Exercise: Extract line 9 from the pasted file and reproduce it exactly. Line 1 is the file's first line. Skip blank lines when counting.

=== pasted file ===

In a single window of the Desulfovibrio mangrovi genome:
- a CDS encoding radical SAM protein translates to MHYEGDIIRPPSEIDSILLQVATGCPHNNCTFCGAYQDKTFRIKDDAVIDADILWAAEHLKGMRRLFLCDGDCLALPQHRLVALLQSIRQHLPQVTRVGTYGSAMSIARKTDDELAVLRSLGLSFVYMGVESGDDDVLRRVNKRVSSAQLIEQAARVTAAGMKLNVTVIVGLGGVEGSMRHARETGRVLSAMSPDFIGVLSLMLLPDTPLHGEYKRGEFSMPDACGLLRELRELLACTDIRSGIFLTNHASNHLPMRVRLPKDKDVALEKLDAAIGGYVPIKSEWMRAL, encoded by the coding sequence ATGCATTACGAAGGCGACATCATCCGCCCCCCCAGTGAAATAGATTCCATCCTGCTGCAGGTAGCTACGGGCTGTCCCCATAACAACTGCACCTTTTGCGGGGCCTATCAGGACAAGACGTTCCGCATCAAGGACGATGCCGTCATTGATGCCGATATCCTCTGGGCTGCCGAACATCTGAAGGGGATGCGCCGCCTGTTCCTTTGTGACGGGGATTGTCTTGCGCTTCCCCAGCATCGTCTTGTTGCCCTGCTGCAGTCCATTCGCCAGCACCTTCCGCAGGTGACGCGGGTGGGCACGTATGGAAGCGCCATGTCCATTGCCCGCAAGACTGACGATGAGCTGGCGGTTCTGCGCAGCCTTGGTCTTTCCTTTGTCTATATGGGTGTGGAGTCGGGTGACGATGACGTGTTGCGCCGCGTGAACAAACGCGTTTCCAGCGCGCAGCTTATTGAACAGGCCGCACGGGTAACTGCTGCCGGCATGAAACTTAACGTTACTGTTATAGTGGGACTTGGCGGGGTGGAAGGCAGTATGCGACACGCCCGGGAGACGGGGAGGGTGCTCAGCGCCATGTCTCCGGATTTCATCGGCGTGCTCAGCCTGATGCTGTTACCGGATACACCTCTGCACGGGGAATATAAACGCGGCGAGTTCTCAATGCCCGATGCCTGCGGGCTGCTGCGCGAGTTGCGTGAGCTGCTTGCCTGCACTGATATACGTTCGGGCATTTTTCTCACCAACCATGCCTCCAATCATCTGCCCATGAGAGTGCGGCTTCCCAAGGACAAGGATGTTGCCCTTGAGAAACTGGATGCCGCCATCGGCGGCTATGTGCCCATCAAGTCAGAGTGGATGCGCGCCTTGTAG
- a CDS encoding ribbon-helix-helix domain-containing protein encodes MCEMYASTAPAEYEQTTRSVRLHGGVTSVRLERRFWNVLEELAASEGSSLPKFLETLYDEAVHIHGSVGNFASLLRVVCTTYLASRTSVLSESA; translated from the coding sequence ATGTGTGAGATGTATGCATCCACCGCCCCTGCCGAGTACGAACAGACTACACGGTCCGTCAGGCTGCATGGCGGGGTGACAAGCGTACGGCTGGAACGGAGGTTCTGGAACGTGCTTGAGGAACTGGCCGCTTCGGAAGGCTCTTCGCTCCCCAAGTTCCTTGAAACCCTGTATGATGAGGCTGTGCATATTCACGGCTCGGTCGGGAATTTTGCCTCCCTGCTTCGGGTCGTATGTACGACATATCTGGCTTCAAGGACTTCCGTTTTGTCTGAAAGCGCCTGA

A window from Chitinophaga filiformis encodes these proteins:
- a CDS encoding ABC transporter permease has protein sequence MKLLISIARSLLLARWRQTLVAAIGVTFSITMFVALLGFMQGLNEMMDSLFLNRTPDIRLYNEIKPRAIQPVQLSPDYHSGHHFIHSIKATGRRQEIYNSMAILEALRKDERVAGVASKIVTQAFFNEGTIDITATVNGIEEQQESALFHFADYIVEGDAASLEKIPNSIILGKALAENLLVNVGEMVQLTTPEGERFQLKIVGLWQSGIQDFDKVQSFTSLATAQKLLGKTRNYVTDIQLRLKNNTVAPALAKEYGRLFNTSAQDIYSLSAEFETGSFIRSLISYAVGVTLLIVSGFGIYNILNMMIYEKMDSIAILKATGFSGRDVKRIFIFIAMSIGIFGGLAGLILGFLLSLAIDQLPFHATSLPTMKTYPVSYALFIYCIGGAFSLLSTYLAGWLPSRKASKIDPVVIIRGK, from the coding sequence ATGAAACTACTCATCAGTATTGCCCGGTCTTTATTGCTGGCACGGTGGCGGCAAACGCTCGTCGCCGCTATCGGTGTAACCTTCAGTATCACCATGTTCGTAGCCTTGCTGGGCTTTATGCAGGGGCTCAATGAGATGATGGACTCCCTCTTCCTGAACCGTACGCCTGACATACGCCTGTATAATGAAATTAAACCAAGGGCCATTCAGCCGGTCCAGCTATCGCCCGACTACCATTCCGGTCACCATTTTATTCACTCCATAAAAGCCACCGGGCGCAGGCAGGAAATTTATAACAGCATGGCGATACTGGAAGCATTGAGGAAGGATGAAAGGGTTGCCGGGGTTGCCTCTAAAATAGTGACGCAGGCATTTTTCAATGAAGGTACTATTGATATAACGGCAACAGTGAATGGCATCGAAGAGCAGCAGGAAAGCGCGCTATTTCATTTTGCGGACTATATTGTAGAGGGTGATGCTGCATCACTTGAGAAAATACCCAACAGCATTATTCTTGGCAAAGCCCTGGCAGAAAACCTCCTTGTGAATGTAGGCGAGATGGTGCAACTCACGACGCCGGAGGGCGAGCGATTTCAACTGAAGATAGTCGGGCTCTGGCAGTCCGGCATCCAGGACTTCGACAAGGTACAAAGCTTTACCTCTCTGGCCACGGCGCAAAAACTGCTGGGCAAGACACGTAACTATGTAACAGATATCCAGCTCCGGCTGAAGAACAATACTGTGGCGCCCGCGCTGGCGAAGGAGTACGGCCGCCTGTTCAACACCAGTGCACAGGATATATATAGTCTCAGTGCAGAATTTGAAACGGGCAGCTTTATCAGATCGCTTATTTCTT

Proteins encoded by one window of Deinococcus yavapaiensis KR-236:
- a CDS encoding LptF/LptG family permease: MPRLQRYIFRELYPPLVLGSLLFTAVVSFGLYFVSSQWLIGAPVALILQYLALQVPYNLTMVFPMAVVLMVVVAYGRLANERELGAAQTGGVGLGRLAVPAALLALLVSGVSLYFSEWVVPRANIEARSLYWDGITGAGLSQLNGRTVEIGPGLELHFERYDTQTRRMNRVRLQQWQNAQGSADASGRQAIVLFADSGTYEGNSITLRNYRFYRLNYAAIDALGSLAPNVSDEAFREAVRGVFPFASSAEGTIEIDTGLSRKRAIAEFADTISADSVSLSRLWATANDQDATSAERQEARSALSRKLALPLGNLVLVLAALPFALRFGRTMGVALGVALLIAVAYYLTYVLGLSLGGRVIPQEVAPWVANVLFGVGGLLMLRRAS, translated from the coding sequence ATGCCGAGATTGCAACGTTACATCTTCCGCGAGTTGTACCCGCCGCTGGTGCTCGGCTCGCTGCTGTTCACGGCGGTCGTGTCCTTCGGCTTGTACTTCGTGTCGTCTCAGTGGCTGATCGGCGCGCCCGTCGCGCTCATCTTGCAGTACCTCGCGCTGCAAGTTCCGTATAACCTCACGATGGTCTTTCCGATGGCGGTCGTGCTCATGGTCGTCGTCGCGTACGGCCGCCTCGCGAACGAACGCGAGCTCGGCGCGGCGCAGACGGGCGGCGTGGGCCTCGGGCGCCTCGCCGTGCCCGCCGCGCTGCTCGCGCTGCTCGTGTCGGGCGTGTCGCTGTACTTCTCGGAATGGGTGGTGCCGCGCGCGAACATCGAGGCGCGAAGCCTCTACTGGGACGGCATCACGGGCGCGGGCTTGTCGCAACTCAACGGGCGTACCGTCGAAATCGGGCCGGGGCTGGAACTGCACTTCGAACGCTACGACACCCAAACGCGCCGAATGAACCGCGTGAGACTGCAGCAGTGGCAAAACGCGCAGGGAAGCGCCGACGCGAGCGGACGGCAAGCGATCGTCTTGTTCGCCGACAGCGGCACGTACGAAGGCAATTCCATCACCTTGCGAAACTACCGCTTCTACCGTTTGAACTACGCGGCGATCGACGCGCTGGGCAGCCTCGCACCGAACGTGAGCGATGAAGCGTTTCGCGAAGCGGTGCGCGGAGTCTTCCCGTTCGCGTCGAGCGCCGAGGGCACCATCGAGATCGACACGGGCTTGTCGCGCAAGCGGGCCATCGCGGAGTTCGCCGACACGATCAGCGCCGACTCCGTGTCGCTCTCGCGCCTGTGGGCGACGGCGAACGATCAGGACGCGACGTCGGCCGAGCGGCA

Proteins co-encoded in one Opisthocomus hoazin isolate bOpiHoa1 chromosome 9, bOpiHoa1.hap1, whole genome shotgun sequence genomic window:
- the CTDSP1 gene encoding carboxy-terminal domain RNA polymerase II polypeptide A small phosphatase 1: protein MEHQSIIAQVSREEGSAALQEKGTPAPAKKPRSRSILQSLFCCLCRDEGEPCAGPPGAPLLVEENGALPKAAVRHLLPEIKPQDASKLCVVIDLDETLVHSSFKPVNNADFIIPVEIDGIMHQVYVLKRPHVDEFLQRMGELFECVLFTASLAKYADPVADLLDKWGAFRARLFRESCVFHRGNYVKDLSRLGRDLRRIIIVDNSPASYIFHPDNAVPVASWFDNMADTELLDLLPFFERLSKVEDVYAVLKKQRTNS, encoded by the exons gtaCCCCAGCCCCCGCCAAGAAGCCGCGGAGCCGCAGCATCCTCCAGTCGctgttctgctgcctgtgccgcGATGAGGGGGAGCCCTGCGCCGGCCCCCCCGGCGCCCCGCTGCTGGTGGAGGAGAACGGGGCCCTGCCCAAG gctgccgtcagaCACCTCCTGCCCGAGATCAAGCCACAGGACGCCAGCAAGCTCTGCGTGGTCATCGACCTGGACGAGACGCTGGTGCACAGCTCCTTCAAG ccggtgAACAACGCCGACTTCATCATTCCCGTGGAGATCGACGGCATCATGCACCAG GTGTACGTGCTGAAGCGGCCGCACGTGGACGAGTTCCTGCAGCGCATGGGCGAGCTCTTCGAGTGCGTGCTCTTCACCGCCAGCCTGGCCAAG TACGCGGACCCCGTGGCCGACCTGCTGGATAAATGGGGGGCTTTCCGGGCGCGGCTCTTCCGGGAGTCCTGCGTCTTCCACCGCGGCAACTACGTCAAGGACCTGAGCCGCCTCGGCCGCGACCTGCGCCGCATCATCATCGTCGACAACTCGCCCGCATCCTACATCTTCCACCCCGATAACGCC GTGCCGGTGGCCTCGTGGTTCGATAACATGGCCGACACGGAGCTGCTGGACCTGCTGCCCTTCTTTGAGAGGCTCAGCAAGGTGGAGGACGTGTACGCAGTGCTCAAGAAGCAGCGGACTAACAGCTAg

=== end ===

- the CTDSP1 gene encoding carboxy-terminal domain RNA polymerase II polypeptide A small phosphatase 1: protein MEHQSIIAQVSREEGSAALQEKGTPAPAKKPRSRSILQSLFCCLCRDEGEPCAGPPGAPLLVEENGALPKAAVRHLLPEIKPQDASKLCVVIDLDETLVHSSFKPVNNADFIIPVEIDGIMHQVYVLKRPHVDEFLQRMGELFECVLFTASLAKYADPVADLLDKWGAFRARLFRESCVFHRGNYVKDLSRLGRDLRRIIIVDNSPASYIFHPDNAVPVASWFDNMADTELLDLLPFFERLSKVEDVYAVLKKQRTNS, encoded by the exons gtaCCCCAGCCCCCGCCAAGAAGCCGCGGAGCCGCAGCATCCTCCAGTCGctgttctgctgcctgtgccgcGATGAGGGGGAGCCCTGCGCCGGCCCCCCCGGCGCCCCGCTGCTGGTGGAGGAGAACGGGGCCCTGCCCAAG gctgccgtcagaCACCTCCTGCCCGAGATCAAGCCACAGGACGCCAGCAAGCTCTGCGTGGTCATCGACCTGGACGAGACGCTGGTGCACAGCTCCTTCAAG ccggtgAACAACGCCGACTTCATCATTCCCGTGGAGATCGACGGCATCATGCACCAG GTGTACGTGCTGAAGCGGCCGCACGTGGACGAGTTCCTGCAGCGCATGGGCGAGCTCTTCGAGTGCGTGCTCTTCACCGCCAGCCTGGCCAAG TACGCGGACCCCGTGGCCGACCTGCTGGATAAATGGGGGGCTTTCCGGGCGCGGCTCTTCCGGGAGTCCTGCGTCTTCCACCGCGGCAACTACGTCAAGGACCTGAGCCGCCTCGGCCGCGACCTGCGCCGCATCATCATCGTCGACAACTCGCCCGCATCCTACATCTTCCACCCCGATAACGCC GTGCCGGTGGCCTCGTGGTTCGATAACATGGCCGACACGGAGCTGCTGGACCTGCTGCCCTTCTTTGAGAGGCTCAGCAAGGTGGAGGACGTGTACGCAGTGCTCAAGAAGCAGCGGACTAACAGCTAg